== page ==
Rachel and I have been conducting an experiment in health. We have greatly increased our consumption of vegetables and mostly eliminated grains, with the exception of the occasional beer.
This was a recent lunch:
Fresh local tuna, sauteed broccoli, garlic, onions and greens, plus lightly cooked fermented beets with carrots. All this food was grown or caught locally. The broccoli was grown organically by our pastor in his front-yard garden. Even the beer is locally brewed and has a slice of local lime in it.
Over the last couple of weeks I started working with my favorite gardening author on a book project, and something he wrote struck me as a good idea.
“Wait – WHAT? What favorite gardening author are you talking about, David???”
Ah, I have gotten ahead of myself. I am working with Steve Solomon on a new Florida gardening book that tailors his innovative and productive methods to the unique climate of the Sunshine state. This is a dream project for me as Steve has greatly influenced my thinking on growing vegetables and has continued to do so with each new book he publishes. Getting the chance to speak with him and collaborate is more than satisfying.
But – back to the point. Steve Solomon wrote the book The Intelligent Gardener which transformed my thinking on backyard gardening and nutrition. He writes in the as-of-yet unreleased book we are co-writing that he is a “vegetabletarian,” basing much of his nutrition on a base of vegetables, though it is not a vegetarian diet.
This vegetable rather than grain-based diet is tweaked for maximum nutrition by Dr. Terry Wahls*, author of The Wahls Protocol, which I have been reading off-and-on over the last couple of weeks.
I have been mostly Paleo for some years, but I admit: I haven’t tried to eat for maximum nutrition. I have eaten wild greens and berries, plus homegrown fruits and vegetables for years… but I’ve also eaten things just to fill me up. Bacon and eggs with cheese, for example. Sure, that gets me lots of nutrition in the eggs, but it doesn’t provide any good fiber or the many excellent enzymes and nutrients provided by a good serving of vegetables. It will keep you thin thanks to it being no-carb, but it won’t feed all your nutritional needs.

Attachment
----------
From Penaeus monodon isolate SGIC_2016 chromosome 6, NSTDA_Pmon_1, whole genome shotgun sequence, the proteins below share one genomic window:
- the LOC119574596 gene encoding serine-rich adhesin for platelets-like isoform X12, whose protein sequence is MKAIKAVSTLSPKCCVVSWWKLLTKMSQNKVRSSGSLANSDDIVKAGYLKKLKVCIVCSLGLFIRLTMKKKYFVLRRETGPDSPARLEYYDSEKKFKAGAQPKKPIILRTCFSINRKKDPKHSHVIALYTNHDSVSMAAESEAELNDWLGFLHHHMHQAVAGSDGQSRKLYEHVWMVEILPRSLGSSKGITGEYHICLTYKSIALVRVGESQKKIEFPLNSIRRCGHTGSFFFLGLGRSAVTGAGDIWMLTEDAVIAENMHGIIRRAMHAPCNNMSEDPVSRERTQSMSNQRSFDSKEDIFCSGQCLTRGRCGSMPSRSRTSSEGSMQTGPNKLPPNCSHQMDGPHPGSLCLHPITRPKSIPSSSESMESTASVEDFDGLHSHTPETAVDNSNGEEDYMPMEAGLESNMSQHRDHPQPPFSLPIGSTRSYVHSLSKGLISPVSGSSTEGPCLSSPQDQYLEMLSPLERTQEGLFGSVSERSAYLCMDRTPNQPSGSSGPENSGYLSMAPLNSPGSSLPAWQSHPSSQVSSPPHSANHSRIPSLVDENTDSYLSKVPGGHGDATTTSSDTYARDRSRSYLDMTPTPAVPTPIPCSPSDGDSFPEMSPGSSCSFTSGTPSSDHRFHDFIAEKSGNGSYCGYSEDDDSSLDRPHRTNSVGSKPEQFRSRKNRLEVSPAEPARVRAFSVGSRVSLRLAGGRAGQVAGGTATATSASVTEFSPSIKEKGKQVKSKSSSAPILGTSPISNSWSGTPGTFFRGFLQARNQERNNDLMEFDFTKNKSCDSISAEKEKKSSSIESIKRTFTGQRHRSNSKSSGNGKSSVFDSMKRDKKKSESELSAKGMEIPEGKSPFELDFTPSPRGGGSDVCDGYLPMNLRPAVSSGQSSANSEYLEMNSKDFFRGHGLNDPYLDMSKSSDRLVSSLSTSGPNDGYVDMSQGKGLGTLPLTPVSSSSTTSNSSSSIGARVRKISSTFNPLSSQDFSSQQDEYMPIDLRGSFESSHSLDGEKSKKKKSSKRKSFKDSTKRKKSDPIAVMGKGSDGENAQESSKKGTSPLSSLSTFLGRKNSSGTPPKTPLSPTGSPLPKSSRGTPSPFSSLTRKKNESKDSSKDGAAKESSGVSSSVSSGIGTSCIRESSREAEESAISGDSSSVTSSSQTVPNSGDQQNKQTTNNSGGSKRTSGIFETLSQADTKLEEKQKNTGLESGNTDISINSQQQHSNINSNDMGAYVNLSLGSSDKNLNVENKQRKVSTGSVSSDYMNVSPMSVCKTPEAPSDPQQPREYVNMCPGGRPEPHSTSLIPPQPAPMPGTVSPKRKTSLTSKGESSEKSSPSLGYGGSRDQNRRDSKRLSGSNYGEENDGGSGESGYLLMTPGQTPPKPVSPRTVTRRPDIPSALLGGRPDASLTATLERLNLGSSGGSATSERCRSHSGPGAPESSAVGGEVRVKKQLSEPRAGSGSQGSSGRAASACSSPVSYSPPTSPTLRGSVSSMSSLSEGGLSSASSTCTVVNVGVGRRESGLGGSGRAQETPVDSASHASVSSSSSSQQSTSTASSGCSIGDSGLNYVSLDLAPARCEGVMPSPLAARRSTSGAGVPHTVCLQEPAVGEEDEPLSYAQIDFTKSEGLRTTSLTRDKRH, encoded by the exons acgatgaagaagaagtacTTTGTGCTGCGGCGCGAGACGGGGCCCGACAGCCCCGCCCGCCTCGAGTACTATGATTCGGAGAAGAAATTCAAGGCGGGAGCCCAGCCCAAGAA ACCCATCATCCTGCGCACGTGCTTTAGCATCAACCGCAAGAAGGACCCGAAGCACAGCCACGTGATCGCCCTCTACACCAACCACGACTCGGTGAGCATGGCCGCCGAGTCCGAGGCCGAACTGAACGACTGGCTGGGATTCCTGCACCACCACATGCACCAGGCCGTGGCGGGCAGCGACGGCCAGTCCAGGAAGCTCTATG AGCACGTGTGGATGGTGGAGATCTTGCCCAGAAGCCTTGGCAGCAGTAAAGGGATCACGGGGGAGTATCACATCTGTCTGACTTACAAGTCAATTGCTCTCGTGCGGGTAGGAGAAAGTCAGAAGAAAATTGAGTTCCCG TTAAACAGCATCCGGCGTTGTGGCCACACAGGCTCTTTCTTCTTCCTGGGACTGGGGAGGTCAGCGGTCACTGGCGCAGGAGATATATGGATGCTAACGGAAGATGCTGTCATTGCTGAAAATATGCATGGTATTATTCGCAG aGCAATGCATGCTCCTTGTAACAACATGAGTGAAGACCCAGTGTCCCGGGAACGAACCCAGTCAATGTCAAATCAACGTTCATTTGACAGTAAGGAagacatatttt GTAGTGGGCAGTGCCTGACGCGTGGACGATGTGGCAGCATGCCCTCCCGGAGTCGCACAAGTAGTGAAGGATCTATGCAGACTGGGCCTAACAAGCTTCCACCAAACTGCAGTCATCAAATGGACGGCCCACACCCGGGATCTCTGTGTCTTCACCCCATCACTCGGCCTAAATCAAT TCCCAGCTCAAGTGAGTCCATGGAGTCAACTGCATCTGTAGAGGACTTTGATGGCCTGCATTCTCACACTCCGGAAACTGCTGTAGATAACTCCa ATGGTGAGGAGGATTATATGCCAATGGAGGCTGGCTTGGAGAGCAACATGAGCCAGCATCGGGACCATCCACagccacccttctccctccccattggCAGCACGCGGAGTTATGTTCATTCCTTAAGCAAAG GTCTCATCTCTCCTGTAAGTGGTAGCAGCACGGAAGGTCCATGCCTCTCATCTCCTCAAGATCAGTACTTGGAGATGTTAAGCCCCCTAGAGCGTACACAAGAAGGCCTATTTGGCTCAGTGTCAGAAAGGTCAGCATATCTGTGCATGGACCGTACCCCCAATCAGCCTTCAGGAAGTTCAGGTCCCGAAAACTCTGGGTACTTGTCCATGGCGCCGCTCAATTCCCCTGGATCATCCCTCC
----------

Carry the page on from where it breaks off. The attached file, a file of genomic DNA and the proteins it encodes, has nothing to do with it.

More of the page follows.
Dr. Wahls reversed the course of her rapidly progressing Multiple Sclerosis by greatly increasing the nutrition she received from vegetables, along with good fats and meat. She gave up vegetarianism but increased her vegetable consumption at the same time.
A dirty secret of vegetarianism is how many vegetarians aren’t really basing their diet on lots of vegetables. Instead, many rely on bread and other high-carb foods that are inflammatory and not nutrient dense, while missing important fats and proteins required for good health and muscle building.
The book recommends eating nine cups of vegetables and brightly colored fruits per day.
It’s further divided into sub-categories:
3 cups of cruciferous or sulfur-rich vegetables such as cabbage, kale, radishes, onions and garlic
3 cups of brightly colored fruits and/or vegetables such as blueberries, beets, carrots, cherries, etc.
3 cups of leafy greens such as spinach, dandelion and wild greens
Starchy vegetables like potatoes and fruits not colored all the way through, such as bananas and most apples (Steven does have some red-fleshed ones that are the exception), don’t count towards the day’s totals but may still be consumed. Grass-fed meats and wild-caught fish are also part of the diet, along with organ meats and bone broth.
Beer is not allowed but I don’t care. I will still drink one now and again.
The idea of the diet is to provide your cells with abundant nutrition and let them heal your body. Though I am generally healthy, I do have some neck pain now and again, plus allergies. The idea of eating a lot more nutrition via vegetable consumption and some organ meat appeals to me. I can grow vegetables and wild forage for greens, so it’s not a tough sell – plus most of the meat here is grass-fed or wild-caught.
I’ve been eating this way for a couple of weeks now and feel good. Over time, I think I’ll feel even better. I do need to plant some larger gardens, though – we are eating a ton of vegetables right now.
*Do not read this post as my endorsement of Dr. Wahls’ personal life. I believe marriage is a sacred God-ordained covenant between a man and a woman – period. That said, she has some very intriguing ideas and I believe her research is helping a lot of people.